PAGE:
Between working on those stories, I write other Young Adult (YA) and Middle Grade (MG) books. In 2012 my Christian MG fantasy adventure book, Lucas, Guardian of Truth released in 2012. My latest book—a Christian-inspired YA fantasy adventure called Prince of the Sun, Princess of the Moon—released Feb. 20, 2018.

I love that you didn’t let anything stop you. There is such a need for inspirational MG and YA books and you are working to fill that need. So cool.  Now what is your latest published project?

Six Weeks, the 7th book in my anthro fantasy fiction series (Silver Foxes) is coming soon . . . maybe July sometime. But my latest published book, Prince of the Sun, Princess of the Moon released Feb. 20, 2018.

 Research is key when I’m writing Historical, I’ve never tackled fantasy. How do you research for that?

I don’t =0. I write first and make sense of what I wrote afterward. If there’s something I absolutely have to look up, I google it. But most of my writing stems from what I already know or from what I can put together in my mind.

You have a wonderful, creative imagination to put together story worlds like yours.

Tell me, what inspired you to write your current book?

I have several inspirations for Prince of the Sun, Princess of the Moon. The two major inspirations are my niece and nephew. I came up with the idea for “day-people” and “night-people” in my book when I noticed my niece liked to sleep during the day when she was a baby. (FYI: In my book, day-people are those who get energy from the sun and fall asleep as soon as the moon hits them. Night people gain energy from the moon and sleep as soon as the sun hits them.)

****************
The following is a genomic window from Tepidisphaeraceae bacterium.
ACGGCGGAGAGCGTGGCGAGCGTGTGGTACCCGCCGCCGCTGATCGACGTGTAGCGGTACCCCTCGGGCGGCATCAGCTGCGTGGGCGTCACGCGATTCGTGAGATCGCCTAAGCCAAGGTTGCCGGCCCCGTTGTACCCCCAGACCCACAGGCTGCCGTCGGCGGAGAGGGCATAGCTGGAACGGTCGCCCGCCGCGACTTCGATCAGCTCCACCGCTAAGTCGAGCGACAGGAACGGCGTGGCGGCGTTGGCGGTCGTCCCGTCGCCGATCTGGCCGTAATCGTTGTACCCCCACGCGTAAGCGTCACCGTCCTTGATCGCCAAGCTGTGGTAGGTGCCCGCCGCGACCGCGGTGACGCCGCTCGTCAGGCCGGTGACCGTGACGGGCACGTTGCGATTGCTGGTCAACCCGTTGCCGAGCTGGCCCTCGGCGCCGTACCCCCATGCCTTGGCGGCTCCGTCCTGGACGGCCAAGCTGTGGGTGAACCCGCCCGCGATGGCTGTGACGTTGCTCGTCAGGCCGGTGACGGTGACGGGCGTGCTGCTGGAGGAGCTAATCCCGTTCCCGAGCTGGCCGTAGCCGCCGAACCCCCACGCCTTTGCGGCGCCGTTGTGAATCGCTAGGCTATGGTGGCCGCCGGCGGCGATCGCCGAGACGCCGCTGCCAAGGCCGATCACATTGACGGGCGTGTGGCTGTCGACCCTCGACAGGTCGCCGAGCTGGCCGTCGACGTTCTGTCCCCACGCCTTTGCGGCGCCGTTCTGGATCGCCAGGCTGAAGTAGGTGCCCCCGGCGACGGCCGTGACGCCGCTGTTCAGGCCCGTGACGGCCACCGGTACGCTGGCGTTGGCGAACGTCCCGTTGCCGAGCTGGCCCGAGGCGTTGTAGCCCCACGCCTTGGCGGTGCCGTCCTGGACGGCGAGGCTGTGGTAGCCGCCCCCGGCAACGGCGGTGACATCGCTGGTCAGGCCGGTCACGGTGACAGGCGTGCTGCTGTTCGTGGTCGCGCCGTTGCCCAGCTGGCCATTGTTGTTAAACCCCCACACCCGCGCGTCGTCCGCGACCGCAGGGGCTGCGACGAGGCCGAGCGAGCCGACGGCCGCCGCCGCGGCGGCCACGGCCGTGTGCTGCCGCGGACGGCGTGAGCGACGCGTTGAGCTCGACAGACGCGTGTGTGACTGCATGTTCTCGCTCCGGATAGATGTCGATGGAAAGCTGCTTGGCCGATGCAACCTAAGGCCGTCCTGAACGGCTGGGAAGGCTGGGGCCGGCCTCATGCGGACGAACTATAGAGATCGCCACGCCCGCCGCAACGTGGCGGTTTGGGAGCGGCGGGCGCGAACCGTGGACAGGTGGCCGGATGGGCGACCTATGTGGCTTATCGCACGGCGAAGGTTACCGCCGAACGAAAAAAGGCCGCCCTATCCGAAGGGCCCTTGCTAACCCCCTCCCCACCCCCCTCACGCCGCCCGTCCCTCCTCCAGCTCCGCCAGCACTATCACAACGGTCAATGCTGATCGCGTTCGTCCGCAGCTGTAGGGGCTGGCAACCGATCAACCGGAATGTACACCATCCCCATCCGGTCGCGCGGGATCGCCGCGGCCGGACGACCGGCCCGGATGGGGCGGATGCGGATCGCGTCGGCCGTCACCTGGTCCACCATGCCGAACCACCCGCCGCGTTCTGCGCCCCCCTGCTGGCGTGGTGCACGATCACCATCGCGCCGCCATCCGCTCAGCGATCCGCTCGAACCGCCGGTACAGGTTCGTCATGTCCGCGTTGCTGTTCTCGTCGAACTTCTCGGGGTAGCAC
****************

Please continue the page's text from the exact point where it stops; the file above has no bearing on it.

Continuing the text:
My next inspiration is the old Greek and Roman myths. They inspired Helio and Lumina, the Guardians of the sun and moon, respectively. Astronomy is also a big inspiration to the entire series.

Then we have the Bible verse that is written in the front of the book: Joshua 10:12b-13 where it speaks of the sun and moon stopping in the sky. If you read the book, you’ll see that inspiration pretty clearly.

Fascinating!

With all this creativity running through your veins when did you realize your calling to create words on paper to share with the world?

My second semester in college. I was on my way to being a doctor when I realized, “I don’t want to do this.” Then, clear as day, God spoke to my heart and said, “You are going to be a writer.” I changed my major to English the next semester.

 I see you took His calling to heart right away. Do you have a favorite verse that resonates with you?

Ps. 45: 11 NIV “The king is enthralled by your beauty. Honor him for he is your lord.” Any insecurity I feel fades in light of this truth.

Wonderful verse.

Let’s change directions a bit and let me ask one of my favorite questions.